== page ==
Tips for reducing your home loan using an offset account.

Written and accurate as at: 31 October 2014

An offset account is a bank account linked to your home loan which operates just like an everyday banking or savings account. You will generally have ATM access to your account and be able to make internet banking transactions and payments like any other savings account. An offset account is a feature that can be added to a variable rate home loan, but not all loan products will have this feature.

How does it work?

When you borrow to buy a home you are charged interest on the amount that you borrow. If you have any cash in the bank and you earn interest it will be most likely be at a lower interest rate than your home loan and this interest income will be taxable.

With an offset account you are charged interest on the home loan balance minus the amount in your linked offset bank account. The more money you have in your linked offset bank account, the less interest you pay on your home loan.

Offset Account Strategies

There are a number of ways you can utilise an offset account to further reduce the interest expense on your home loan. Some of these may include:

  1. Having your salary paid directly into the offset account – having your employer send your pay directly to your offset account will immediately reduce the interest payable on your home loan. The interest payable on your home loan is generally calculated on a daily basis on the amount you owe on that day. At the end of the month the lender totals up the interest payable from each day in that month and charges you a monthly interest amount. You don’t need to have a lot of money in an offset account in order to save on interest. Over the life of your loan even small amounts in an offset account can potentially save you hundreds or thousands in interest expense.
  2. Using your credit card for everyday purchases – You can take advantage of your interest-free period on your credit card by using the card to pay for your expenses during the month and paying the balance in full from your offset account before the due date each month. This means that you have more cash sitting in the offset account for longer. While you will save interest and may gain reward points by using the credit card more frequently, the strategy only works if you are disciplined and can pay your credit card balance in full each month.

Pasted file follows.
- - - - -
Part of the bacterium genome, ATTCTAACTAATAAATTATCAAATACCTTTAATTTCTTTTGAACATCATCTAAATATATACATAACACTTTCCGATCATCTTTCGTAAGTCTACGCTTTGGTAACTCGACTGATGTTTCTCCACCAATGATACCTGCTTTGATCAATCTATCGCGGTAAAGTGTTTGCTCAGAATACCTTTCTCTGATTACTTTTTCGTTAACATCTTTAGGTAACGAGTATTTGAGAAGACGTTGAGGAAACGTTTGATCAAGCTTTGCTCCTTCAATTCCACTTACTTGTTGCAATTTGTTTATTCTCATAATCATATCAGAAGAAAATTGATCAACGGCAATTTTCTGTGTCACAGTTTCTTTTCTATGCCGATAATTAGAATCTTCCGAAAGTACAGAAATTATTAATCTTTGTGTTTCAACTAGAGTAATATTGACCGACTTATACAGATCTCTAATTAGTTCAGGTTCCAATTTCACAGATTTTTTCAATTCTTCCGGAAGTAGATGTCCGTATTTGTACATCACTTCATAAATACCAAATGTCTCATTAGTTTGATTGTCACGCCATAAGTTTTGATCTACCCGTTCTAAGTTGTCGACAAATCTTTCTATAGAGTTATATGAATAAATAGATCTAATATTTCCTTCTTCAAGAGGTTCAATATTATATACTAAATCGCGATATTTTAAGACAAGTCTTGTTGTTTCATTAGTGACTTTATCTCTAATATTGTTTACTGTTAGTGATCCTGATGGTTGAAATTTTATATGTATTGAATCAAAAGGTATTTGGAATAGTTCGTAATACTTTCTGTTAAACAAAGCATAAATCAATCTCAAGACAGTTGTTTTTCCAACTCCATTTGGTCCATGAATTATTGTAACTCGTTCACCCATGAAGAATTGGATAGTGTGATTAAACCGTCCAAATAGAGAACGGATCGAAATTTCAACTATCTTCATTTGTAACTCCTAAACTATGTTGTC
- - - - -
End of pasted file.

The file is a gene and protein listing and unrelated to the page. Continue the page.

3. Investing surplus cash in an offset account instead of a savings account or term deposit – Unlike normal savings and term deposit accounts, offset accounts do not pay any interest. For an offset account to be worthwhile, the interest rate on your home loan will need to be higher than the interest received from your savings or cash investments. In the current low-interest rate environment, you may be better off using an offset account to invest your surplus cash in as the interest savings it will provide on your home loan is likely to be more than the interest you would earn from a normal savings account. For example, you have savings of $20,000 and your home loan interest is currently 7.5%.

Your online savings account is offering 4.40% pa interest then:

  • If you keep the money in your online savings account you will earn $73.33 in interest each month (before tax).
  • If you put this money in your 100% offset account, you would save $125 in home loan interest each month. That’s a saving of $50 per month, ignoring the tax you would also save.

Offset accounts are not suitable for everyone and they are generally only available for variable interest rate loans. So if you have a split loan (meaning part of your home loan is on a fixed interest rate and part is on a variable interest rate), you will only be able to link the offset account to the variable part. If you have a fixed home loan then you may need to wait until the fixed period of your loan expires as breaking a loan or making changes to an existing loan can sometimes incur significant exit and penalty costs.

If an offset account isn’t the right option for you, then you can make extra repayments to reduce the home loan which will increase your equity in your home and help to reduce your loan repayments. If your loan has a redraw facility, you may be able to access these additional repayments if needed down the track.

If you are interested in an offset account, you should seek professional advice to make sure that it is an appropriate strategy for your situation and to ensure you are fully aware of the implications, fees and costs as well as any risks involved before making a decision.